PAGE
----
The report documents seven known incidents of police using pepper spray, including the infamous Anthony Bologna fiasco. I can personally confirm that police used pepper spray on November 15, the night of the paramilitary style raid on the encampment.
Police used batons to attack protesters, but the weapons list doesn’t stop there. The research team writes of instances in which barricades, or parts of barricades, have been used as weapons against protesters. On several occasions – November 17, January 1, March 17 and 21 – police picked up barricades and used them to shove crowds backward. A legal observer said the NYPD were using the barricades as a “weapon,” while another observer said in an interview, “It wasn’t just ‘defending’ or keeping the barricades in place – it was aggressive and using the barricades against people.”
The report concludes, “the evidence strongly suggests that police use of force was unnecessary and disproportionate, in violation of international law.”
The authors also document many instances of the police violating the freedom of the press. Again, this isn’t news to journalists who have covered Occupy Wall Street, but to see all of the incidents together paints a grim picture of press freedoms in New York City. The most explicit example of press repression happened on November 15, the night of the eviction from Zuccotti Park. The report states there are at least ten confirmed cases of journalists being arrested either at the eviction or at protests the following day. That is a staggering number.
Citing the remarkable work of Josh Stearns of Free Press, who has kept a tally of journalists arrested covering Occupy actions around the country, the report claims that there have been “at least 85 instances of police arrests of journalists in 12 cities across the country, including at least 44 in New York City on 15 different dates.” The chilling effect these arrests can have is clear. As a photographer said in an interview to the research team, “You never know what is going to happen. You might get hurt. You might get arrested. Just trying to get pictures.”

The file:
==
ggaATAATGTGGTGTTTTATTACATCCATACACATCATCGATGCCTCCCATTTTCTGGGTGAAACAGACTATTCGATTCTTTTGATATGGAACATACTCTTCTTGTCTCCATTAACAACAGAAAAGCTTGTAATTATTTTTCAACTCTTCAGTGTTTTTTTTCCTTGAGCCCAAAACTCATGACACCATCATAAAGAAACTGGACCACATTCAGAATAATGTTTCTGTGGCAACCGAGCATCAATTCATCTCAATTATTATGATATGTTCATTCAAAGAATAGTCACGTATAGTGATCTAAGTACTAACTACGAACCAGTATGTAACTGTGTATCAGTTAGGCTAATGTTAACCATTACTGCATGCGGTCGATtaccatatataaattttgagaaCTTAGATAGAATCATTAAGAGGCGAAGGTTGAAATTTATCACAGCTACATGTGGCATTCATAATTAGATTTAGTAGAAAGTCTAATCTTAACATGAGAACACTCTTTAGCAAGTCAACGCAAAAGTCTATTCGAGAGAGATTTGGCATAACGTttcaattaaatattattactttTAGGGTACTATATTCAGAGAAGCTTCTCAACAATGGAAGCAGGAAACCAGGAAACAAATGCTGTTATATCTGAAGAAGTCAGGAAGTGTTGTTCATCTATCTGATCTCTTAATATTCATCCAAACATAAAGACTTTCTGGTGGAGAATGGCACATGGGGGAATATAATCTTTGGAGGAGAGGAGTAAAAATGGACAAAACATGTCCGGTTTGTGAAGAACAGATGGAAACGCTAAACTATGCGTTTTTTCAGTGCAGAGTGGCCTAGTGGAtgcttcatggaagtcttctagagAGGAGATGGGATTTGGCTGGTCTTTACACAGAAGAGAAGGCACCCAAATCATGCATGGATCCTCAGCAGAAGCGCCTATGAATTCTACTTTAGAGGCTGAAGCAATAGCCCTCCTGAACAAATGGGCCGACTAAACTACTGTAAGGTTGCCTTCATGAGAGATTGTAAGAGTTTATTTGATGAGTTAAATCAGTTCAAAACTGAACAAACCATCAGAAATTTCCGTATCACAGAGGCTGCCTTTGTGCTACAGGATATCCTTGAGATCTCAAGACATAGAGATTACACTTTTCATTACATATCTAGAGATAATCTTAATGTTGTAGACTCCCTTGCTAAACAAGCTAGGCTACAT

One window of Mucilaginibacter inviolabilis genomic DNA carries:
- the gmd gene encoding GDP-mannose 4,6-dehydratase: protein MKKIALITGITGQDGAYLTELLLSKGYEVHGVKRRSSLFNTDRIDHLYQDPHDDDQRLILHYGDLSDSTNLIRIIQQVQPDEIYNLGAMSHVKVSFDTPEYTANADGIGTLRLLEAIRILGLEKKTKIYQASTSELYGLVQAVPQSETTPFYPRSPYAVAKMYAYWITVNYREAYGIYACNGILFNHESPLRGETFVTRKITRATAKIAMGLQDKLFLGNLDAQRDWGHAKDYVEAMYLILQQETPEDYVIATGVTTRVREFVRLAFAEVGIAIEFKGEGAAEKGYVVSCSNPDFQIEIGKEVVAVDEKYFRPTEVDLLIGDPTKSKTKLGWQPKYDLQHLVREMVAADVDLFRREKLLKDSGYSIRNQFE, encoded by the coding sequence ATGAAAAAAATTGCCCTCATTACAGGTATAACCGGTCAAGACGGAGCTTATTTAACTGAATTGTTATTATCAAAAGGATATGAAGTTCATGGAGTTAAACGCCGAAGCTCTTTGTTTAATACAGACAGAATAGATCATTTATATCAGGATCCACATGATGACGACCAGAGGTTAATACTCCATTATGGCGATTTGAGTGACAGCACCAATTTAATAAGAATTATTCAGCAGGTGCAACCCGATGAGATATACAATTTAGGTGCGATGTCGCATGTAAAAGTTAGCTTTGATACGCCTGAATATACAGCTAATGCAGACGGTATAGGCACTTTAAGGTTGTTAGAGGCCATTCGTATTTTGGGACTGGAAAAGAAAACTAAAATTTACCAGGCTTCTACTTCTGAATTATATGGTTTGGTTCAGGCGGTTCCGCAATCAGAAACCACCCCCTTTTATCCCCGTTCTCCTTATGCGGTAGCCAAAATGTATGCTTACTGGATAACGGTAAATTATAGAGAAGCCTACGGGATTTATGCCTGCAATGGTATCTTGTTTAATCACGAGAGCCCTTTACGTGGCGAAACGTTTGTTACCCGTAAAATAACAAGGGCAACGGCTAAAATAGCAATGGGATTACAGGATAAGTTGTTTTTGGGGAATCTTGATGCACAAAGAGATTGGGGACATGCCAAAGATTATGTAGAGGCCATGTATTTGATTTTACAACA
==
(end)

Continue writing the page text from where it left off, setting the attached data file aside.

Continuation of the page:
I was one of those reporters, arrested while documenting an Occupy action on December 12. The officer turned to me and asked if I had official NYPD-issued press credentials, and when I said I didn’t, he threw me to the ground and arrested me. (Official NYPD credentials are obtained by submitting examples of recent spot news reporting to the police’s Deputy Commissioner, Public Information for review, a process that in some cases can take years to successfully navigate—and notably, requires reporters to do their work without credentials before they can be obtained. Credentials are only required to cross police lines, not to confirm that a reporter is “legitimate”.)
This report is, significantly, not the first time lawyers have called for an independent position to be created to oversee the NYPD. As I reported for AlterNet, a federal lawsuit (in which I am a co-plaintiff) filed by civil rights attorneys claims that the NYPD is so out of control that they are incapable of policing themselves. Though Occupy isn’t in the news as much as it once was, this report does the important work of reminding the public about the clear, potentially illegal, suppression the NYPD engaged in when dealing with Occupy Wall Street. And, just as importantly, it serves as a preview of what could happen in the future if the police aren’t brought under control.
Not everyone can pay for the news. But if you can, we need your support.
Truthout is widely read among people with lower incomes and among young people who are mired in debt. Our site is read at public libraries, among people without internet access of their own. People print out our articles and send them to family members in prison — we receive letters from behind bars regularly thanking us for our coverage. Our stories are emailed and shared around communities, sparking grassroots mobilization.
We’re committed to keeping all Truthout articles free and available to the public. But in order to do that, we need those who can afford to contribute to our work to do so — especially now, because we only have hours left to raise over $9,000 in critical funds.
We’ll never require you to give, but we can ask you from the bottom of our hearts: Will you donate what you can, so we can continue providing journalism in the service of justice and truth?